Finding cake at a wedding should be a cakewalk, right?
Besides a bride and a groom, one thing that always used to be a given at a wedding was wedding cake. At one time, whether a wedding included a full meal or not, you could be certain that if you went to the celebration, you would be able to indulge in a sweet, baked confection made from batter and topped with thick frosting.
This certainty has now toppled much like the top layer of a poorly assembled wedding cake.
Brides (and grooms) are rebelling against the cake tradition and getting much more creative in their dessert choices. My daughter-in-law chose ice cream and toppings as a dessert at her wedding to my son. And at a wedding we attended last weekend, although cake was served, the main attraction of the dessert table was an assortment of attractively arranged cupcakes. And that wedding was not the first we'd attended at which cupcakes were the pièce de résistance.
When I got married many years ago, it was an unspoken "rule" that cake should rule the dessert table. Weddings featured not only an elaborate tiered cake with a bride and groom figurine on top but also a groom's cake.
Cupcakes at the time … well, I don't think it's a stretch to say "the lowly cupcake." Cupcakes were unsophisticated, certainly not an item around which entire businesses were spawned, as is true today.
I do like cake, but I'm not married to it (pun intended) as a wedding dessert. I say kudos to all of the brides who work hard to create a one-of-a-kind day.
Granted, with anything other than a tiered cake, there is no top tier for the newly married couple to put in the freezer to eat in celebration of the one-year anniversary.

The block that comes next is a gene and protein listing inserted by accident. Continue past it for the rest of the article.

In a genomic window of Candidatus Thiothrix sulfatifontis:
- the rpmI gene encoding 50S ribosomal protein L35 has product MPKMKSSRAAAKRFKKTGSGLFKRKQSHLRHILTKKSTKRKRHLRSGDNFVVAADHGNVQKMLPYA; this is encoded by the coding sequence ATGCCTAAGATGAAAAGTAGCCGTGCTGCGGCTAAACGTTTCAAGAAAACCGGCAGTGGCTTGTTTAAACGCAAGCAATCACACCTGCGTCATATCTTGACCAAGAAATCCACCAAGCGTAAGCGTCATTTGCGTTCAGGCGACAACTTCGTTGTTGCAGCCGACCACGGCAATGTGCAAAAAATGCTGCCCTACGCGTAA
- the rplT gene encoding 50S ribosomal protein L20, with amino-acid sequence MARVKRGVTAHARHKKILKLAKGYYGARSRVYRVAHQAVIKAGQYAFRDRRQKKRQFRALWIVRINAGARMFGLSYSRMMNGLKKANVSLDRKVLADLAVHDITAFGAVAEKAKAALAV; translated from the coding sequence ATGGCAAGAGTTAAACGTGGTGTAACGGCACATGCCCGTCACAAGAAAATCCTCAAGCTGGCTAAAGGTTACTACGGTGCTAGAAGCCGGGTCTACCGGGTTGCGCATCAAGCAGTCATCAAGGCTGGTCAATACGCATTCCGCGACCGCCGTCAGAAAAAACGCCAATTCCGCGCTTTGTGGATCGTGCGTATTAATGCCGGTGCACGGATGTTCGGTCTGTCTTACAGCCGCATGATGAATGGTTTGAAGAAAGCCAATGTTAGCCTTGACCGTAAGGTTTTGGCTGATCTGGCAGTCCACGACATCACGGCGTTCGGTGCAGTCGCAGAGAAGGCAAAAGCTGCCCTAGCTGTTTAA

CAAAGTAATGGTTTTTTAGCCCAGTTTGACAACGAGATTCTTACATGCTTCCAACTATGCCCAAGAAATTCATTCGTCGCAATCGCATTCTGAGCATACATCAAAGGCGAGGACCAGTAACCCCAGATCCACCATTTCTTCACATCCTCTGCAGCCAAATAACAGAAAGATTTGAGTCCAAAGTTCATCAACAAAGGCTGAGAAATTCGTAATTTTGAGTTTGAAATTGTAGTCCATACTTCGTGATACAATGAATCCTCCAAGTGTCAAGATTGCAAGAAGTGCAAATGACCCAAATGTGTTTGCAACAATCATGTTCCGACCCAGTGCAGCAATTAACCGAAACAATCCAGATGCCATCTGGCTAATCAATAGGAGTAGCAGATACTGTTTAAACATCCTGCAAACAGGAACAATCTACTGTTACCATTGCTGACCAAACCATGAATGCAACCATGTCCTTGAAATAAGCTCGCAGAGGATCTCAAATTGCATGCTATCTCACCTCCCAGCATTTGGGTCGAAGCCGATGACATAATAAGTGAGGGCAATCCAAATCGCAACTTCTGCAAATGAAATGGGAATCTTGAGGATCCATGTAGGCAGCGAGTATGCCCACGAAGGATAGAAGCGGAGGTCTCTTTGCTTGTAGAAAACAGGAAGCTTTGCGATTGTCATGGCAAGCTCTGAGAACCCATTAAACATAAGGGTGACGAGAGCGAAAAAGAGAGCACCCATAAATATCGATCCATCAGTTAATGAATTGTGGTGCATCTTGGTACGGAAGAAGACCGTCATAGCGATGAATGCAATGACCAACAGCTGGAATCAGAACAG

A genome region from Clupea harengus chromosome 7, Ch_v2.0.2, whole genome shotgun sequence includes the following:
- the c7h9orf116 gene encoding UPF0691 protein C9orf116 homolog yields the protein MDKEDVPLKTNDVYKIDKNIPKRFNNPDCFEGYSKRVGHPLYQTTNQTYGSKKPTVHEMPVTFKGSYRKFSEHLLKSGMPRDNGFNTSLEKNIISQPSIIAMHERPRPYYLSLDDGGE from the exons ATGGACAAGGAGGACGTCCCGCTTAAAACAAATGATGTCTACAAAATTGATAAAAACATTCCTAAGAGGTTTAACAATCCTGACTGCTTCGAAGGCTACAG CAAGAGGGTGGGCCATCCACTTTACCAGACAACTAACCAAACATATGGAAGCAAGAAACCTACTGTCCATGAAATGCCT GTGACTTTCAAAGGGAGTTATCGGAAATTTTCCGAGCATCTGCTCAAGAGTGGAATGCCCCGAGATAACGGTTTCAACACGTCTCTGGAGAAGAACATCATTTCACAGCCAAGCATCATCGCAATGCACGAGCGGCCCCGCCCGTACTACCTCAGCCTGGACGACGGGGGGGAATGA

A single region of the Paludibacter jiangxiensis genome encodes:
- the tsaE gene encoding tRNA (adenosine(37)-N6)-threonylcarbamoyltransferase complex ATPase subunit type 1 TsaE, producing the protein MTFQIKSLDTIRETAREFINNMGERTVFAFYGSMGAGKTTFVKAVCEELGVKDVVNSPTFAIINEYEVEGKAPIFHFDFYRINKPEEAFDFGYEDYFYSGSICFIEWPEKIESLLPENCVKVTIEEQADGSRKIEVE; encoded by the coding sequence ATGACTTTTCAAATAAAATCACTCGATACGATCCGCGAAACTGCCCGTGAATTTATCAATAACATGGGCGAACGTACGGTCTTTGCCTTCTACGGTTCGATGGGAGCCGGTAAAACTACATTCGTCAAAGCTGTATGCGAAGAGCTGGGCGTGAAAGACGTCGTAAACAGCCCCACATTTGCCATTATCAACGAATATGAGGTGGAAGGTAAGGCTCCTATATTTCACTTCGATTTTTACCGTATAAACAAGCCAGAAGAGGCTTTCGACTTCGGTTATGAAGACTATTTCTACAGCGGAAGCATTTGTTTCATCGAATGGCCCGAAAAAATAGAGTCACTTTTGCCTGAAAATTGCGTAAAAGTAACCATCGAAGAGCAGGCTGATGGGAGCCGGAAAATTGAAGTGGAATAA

In truth, though, after a year in the freezer, many top tiers look about as ragged as a marriage verging on divorce. And even if the tier is all in one piece with the frosting still attached and not caking off in chunks, does anyone really want to eat it? No matter how well wrapped, after a year in the freezer, any food tastes like … well, the freezer. Is that how a couple who have hit the one-year milestone really want to celebrate — by eating stale, less-than-yummy cake?
I'm pretty sure our top tier resided in the freezer for a year, at which point it was unceremoniously tossed in the garbage.
Cake does have a long history of appearances in weddings, dating to ancient civilizations. Of course, the basic makeup of cakes has changed; at one time, they were not the sugar-infused, light and crumbly creations that we know today.
And the particular traditions affiliated with wedding cake have changed, too, depending on culture and time period. In ancient Rome, according to several sources, wheat or barley was used to make the cake, which was probably more like bread, and the groom would break the cake over the bride's head. Different sources give different reasons for this; regardless, since brides often take over the wedding planning, it is no surprise that this tradition went by the wayside.
Of course, still today, brides and grooms sometimes smash pieces of cake into each other's faces. Perhaps, more clearly than anything, this explains why brides today are choosing things like ice cream and cupcakes instead of cake.
Noncake choices, although not traditional, are still delicious, sound alternatives. Thus, in a metaphorical sense, not having cake means that you can have your cake and eat it, too.
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